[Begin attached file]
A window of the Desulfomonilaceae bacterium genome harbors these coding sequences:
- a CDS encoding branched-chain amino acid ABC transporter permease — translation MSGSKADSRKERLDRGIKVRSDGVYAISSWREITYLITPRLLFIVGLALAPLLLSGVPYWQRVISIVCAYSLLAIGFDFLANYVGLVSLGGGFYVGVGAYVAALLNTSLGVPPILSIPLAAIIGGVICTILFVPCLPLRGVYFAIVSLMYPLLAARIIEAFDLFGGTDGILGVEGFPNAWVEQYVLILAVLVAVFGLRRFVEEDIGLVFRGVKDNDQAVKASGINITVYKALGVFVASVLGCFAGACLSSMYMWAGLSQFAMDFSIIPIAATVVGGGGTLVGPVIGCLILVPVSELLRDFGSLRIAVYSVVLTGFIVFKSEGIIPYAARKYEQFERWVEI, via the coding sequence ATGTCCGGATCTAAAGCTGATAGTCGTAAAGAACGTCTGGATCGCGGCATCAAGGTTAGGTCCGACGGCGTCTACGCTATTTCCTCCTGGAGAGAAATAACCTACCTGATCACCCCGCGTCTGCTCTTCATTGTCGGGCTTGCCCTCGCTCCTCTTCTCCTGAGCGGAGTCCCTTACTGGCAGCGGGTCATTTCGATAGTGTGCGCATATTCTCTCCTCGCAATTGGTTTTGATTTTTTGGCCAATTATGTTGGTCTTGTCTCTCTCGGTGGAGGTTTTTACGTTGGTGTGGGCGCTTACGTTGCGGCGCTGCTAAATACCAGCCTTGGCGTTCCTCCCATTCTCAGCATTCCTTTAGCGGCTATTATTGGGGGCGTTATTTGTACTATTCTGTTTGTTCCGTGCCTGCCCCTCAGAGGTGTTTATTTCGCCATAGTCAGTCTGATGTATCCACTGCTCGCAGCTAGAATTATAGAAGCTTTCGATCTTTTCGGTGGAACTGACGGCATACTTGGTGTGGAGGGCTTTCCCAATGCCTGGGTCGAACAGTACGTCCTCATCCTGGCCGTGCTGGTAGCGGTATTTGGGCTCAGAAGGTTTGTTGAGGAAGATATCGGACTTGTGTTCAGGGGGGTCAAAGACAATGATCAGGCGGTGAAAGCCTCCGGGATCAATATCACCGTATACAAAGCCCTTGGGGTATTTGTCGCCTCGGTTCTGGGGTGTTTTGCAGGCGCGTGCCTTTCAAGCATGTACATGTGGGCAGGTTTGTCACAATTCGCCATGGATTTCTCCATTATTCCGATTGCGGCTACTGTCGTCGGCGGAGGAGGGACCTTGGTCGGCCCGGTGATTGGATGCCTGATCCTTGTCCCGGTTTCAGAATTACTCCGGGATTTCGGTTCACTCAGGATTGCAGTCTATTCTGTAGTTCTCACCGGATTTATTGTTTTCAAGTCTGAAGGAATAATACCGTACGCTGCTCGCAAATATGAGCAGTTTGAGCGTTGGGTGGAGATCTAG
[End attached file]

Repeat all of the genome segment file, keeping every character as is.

A window of the Desulfomonilaceae bacterium genome harbors these coding sequences:
- a CDS encoding branched-chain amino acid ABC transporter permease — translation MSGSKADSRKERLDRGIKVRSDGVYAISSWREITYLITPRLLFIVGLALAPLLLSGVPYWQRVISIVCAYSLLAIGFDFLANYVGLVSLGGGFYVGVGAYVAALLNTSLGVPPILSIPLAAIIGGVICTILFVPCLPLRGVYFAIVSLMYPLLAARIIEAFDLFGGTDGILGVEGFPNAWVEQYVLILAVLVAVFGLRRFVEEDIGLVFRGVKDNDQAVKASGINITVYKALGVFVASVLGCFAGACLSSMYMWAGLSQFAMDFSIIPIAATVVGGGGTLVGPVIGCLILVPVSELLRDFGSLRIAVYSVVLTGFIVFKSEGIIPYAARKYEQFERWVEI, via the coding sequence ATGTCCGGATCTAAAGCTGATAGTCGTAAAGAACGTCTGGATCGCGGCATCAAGGTTAGGTCCGACGGCGTCTACGCTATTTCCTCCTGGAGAGAAATAACCTACCTGATCACCCCGCGTCTGCTCTTCATTGTCGGGCTTGCCCTCGCTCCTCTTCTCCTGAGCGGAGTCCCTTACTGGCAGCGGGTCATTTCGATAGTGTGCGCATATTCTCTCCTCGCAATTGGTTTTGATTTTTTGGCCAATTATGTTGGTCTTGTCTCTCTCGGTGGAGGTTTTTACGTTGGTGTGGGCGCTTACGTTGCGGCGCTGCTAAATACCAGCCTTGGCGTTCCTCCCATTCTCAGCATTCCTTTAGCGGCTATTATTGGGGGCGTTATTTGTACTATTCTGTTTGTTCCGTGCCTGCCCCTCAGAGGTGTTTATTTCGCCATAGTCAGTCTGATGTATCCACTGCTCGCAGCTAGAATTATAGAAGCTTTCGATCTTTTCGGTGGAACTGACGGCATACTTGGTGTGGAGGGCTTTCCCAATGCCTGGGTCGAACAGTACGTCCTCATCCTGGCCGTGCTGGTAGCGGTATTTGGGCTCAGAAGGTTTGTTGAGGAAGATATCGGACTTGTGTTCAGGGGGGTCAAAGACAATGATCAGGCGGTGAAAGCCTCCGGGATCAATATCACCGTATACAAAGCCCTTGGGGTATTTGTCGCCTCGGTTCTGGGGTGTTTTGCAGGCGCGTGCCTTTCAAGCATGTACATGTGGGCAGGTTTGTCACAATTCGCCATGGATTTCTCCATTATTCCGATTGCGGCTACTGTCGTCGGCGGAGGAGGGACCTTGGTCGGCCCGGTGATTGGATGCCTGATCCTTGTCCCGGTTTCAGAATTACTCCGGGATTTCGGTTCACTCAGGATTGCAGTCTATTCTGTAGTTCTCACCGGATTTATTGTTTTCAAGTCTGAAGGAATAATACCGTACGCTGCTCGCAAATATGAGCAGTTTGAGCGTTGGGTGGAGATCTAG